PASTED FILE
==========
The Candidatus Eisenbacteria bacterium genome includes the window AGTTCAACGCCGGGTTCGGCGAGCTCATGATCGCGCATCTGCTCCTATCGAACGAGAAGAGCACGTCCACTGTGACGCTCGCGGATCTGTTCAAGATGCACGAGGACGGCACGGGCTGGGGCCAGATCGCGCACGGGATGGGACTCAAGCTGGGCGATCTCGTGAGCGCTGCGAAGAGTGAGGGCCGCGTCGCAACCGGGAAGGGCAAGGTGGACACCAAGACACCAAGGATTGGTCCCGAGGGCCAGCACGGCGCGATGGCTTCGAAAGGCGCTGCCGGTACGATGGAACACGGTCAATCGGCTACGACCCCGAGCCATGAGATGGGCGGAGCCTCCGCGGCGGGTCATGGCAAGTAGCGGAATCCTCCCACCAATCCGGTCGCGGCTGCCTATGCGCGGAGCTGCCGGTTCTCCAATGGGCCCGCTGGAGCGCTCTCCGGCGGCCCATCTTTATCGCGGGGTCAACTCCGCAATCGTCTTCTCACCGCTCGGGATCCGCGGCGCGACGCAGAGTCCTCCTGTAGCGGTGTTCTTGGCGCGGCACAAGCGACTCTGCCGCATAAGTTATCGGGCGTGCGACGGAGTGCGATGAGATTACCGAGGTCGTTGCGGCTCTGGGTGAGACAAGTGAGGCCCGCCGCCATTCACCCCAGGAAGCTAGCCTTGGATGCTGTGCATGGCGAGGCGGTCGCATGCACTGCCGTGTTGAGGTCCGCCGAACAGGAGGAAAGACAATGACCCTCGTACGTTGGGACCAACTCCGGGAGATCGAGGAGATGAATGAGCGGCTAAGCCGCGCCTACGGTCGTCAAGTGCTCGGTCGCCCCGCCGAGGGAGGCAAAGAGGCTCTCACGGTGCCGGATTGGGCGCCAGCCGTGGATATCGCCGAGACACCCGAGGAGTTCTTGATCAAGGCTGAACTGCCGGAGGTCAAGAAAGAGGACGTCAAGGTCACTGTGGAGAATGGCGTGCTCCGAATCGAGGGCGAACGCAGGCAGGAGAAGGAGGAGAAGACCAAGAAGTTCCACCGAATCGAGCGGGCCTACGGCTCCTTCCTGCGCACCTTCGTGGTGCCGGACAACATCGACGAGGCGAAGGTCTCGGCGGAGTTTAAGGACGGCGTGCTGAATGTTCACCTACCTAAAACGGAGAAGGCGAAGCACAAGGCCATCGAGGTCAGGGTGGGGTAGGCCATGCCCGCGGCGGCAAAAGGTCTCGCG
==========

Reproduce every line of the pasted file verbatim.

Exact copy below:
The Candidatus Eisenbacteria bacterium genome includes the window AGTTCAACGCCGGGTTCGGCGAGCTCATGATCGCGCATCTGCTCCTATCGAACGAGAAGAGCACGTCCACTGTGACGCTCGCGGATCTGTTCAAGATGCACGAGGACGGCACGGGCTGGGGCCAGATCGCGCACGGGATGGGACTCAAGCTGGGCGATCTCGTGAGCGCTGCGAAGAGTGAGGGCCGCGTCGCAACCGGGAAGGGCAAGGTGGACACCAAGACACCAAGGATTGGTCCCGAGGGCCAGCACGGCGCGATGGCTTCGAAAGGCGCTGCCGGTACGATGGAACACGGTCAATCGGCTACGACCCCGAGCCATGAGATGGGCGGAGCCTCCGCGGCGGGTCATGGCAAGTAGCGGAATCCTCCCACCAATCCGGTCGCGGCTGCCTATGCGCGGAGCTGCCGGTTCTCCAATGGGCCCGCTGGAGCGCTCTCCGGCGGCCCATCTTTATCGCGGGGTCAACTCCGCAATCGTCTTCTCACCGCTCGGGATCCGCGGCGCGACGCAGAGTCCTCCTGTAGCGGTGTTCTTGGCGCGGCACAAGCGACTCTGCCGCATAAGTTATCGGGCGTGCGACGGAGTGCGATGAGATTACCGAGGTCGTTGCGGCTCTGGGTGAGACAAGTGAGGCCCGCCGCCATTCACCCCAGGAAGCTAGCCTTGGATGCTGTGCATGGCGAGGCGGTCGCATGCACTGCCGTGTTGAGGTCCGCCGAACAGGAGGAAAGACAATGACCCTCGTACGTTGGGACCAACTCCGGGAGATCGAGGAGATGAATGAGCGGCTAAGCCGCGCCTACGGTCGTCAAGTGCTCGGTCGCCCCGCCGAGGGAGGCAAAGAGGCTCTCACGGTGCCGGATTGGGCGCCAGCCGTGGATATCGCCGAGACACCCGAGGAGTTCTTGATCAAGGCTGAACTGCCGGAGGTCAAGAAAGAGGACGTCAAGGTCACTGTGGAGAATGGCGTGCTCCGAATCGAGGGCGAACGCAGGCAGGAGAAGGAGGAGAAGACCAAGAAGTTCCACCGAATCGAGCGGGCCTACGGCTCCTTCCTGCGCACCTTCGTGGTGCCGGACAACATCGACGAGGCGAAGGTCTCGGCGGAGTTTAAGGACGGCGTGCTGAATGTTCACCTACCTAAAACGGAGAAGGCGAAGCACAAGGCCATCGAGGTCAGGGTGGGGTAGGCCATGCCCGCGGCGGCAAAAGGTCTCGCG